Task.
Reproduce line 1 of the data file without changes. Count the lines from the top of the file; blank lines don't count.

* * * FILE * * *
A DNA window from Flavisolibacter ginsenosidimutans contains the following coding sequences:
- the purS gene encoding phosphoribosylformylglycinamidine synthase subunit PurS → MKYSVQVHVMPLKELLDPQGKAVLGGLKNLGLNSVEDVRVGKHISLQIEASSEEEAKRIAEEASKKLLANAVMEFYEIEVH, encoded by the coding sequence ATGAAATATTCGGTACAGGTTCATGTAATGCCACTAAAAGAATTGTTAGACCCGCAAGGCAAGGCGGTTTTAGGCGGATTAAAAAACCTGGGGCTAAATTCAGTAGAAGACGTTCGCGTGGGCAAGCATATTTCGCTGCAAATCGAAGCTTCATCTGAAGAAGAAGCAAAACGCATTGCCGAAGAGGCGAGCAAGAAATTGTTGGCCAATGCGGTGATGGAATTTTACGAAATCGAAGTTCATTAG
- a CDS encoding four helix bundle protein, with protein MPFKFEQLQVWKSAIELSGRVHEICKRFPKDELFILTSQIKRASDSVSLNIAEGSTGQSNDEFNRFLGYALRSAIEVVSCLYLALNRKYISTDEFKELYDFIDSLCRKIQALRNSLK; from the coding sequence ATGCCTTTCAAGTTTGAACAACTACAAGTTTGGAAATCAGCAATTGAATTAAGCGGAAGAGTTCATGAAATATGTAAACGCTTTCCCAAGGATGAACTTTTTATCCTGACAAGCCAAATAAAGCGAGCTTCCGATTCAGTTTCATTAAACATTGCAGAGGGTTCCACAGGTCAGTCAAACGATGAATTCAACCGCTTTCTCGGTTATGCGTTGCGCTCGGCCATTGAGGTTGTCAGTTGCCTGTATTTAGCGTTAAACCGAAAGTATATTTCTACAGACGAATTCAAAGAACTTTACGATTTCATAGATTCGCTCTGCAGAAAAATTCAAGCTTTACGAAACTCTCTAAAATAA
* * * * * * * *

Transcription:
A DNA window from Flavisolibacter ginsenosidimutans contains the following coding sequences: